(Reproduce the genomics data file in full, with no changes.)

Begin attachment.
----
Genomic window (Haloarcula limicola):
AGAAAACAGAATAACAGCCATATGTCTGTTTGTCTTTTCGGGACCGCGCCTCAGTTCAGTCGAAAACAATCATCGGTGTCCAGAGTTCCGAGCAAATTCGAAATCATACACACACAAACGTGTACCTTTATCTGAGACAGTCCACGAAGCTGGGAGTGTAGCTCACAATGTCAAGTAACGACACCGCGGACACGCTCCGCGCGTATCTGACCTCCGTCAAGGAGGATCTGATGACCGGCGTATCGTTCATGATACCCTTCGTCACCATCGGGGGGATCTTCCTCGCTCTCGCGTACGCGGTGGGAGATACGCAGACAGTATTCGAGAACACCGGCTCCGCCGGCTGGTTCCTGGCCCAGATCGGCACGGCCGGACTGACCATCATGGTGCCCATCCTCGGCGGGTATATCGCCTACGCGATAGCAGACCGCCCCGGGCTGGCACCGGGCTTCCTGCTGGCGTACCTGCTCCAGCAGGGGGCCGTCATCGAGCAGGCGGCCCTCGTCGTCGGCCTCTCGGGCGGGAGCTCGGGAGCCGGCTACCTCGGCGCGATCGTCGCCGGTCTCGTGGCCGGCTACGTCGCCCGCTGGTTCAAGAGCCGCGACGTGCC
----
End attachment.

Genomic window (Haloarcula limicola):
AGAAAACAGAATAACAGCCATATGTCTGTTTGTCTTTTCGGGACCGCGCCTCAGTTCAGTCGAAAACAATCATCGGTGTCCAGAGTTCCGAGCAAATTCGAAATCATACACACACAAACGTGTACCTTTATCTGAGACAGTCCACGAAGCTGGGAGTGTAGCTCACAATGTCAAGTAACGACACCGCGGACACGCTCCGCGCGTATCTGACCTCCGTCAAGGAGGATCTGATGACCGGCGTATCGTTCATGATACCCTTCGTCACCATCGGGGGGATCTTCCTCGCTCTCGCGTACGCGGTGGGAGATACGCAGACAGTATTCGAGAACACCGGCTCCGCCGGCTGGTTCCTGGCCCAGATCGGCACGGCCGGACTGACCATCATGGTGCCCATCCTCGGCGGGTATATCGCCTACGCGATAGCAGACCGCCCCGGGCTGGCACCGGGCTTCCTGCTGGCGTACCTGCTCCAGCAGGGGGCCGTCATCGAGCAGGCGGCCCTCGTCGTCGGCCTCTCGGGCGGGAGCTCGGGAGCCGGCTACCTCGGCGCGATCGTCGCCGGTCTCGTGGCCGGCTACGTCGCCCGCTGGTTCAAGAGCCGCGACGTGCC